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Coronavirus Pandemic

NSW Government steps up COVID support for vulnerable communities

Taking Covid test sample from nose of senior woman

The NSW Government will provide free rapid antigen tests (RATs) to vulnerable communities and expand its existing program to include those accessing tests through the Federal Government’s Concessional Access Program, which is due to finish at the end of the month.

Premier Dominic Perrottet said the NSW Government is committed to making sure no one is left behind and ensuring vulnerable communities have the support they need through winter.

“We are making sure those people who need it most get the help they need to help keep themselves and the community safe through winter by stepping in and providing free rapid antigen tests,” Mr Perrottet said.

Minister for Multiculturalism and Minister for Seniors Mark Coure said the expanded program would allow eligible Commonwealth Concession Card holders in NSW to access 10 rapid antigen tests over three months up until 31 October 2022.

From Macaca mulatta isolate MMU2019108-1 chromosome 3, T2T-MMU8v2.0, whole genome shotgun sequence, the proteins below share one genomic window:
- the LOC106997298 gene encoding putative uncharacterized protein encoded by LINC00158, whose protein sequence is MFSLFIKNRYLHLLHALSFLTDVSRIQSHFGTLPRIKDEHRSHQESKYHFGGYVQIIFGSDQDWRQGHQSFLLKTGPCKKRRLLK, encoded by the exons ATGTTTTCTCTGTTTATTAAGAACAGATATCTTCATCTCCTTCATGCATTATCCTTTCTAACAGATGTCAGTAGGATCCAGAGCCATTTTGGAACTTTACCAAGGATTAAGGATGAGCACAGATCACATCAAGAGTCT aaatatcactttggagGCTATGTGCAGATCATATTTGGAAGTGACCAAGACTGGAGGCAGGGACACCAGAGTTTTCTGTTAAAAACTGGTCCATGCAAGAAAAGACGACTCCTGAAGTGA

“The NSW Government has already been distributing free rapid antigen tests to vulnerable communities, and we have the capacity to extend this to those still needing them through the Federal Government’s program,” Mr Coure said.

“There is no need to rush or panic about whether or not you will be able to access tests—we have enough tests to support you.”

The NSW Government has already made millions of rapid antigen tests available to vulnerable communities, including multicultural communities, people with disability and their carers, homelessness services, social housing tenants, and children and young people in out-of-home care.

Minister for Families and Communities and Minister for Disability Services Natasha Maclaren-Jones said the decision to expand the program to include those currently eligible under the soon to end Federal scheme, is about keeping people safe.

“We want to keep the pressure off the state’s most vulnerable as much as possible, and the expansion of this program is a key way for us to do that,” Mrs. Maclaren-Jones said.

If you are at a higher risk of severe illness, plan ahead. Speak to your doctor now about antiviral or other early treatment for COVID-19, so you understand your options if you test positive. If you are not at higher risk of severe illness, do a rapid antigen test unless you have arrived from overseas and have COVID-19 symptoms or your doctor tells you to have a PCR test.

Tests will be available through 210 neighbourhood and community centres located across the state.

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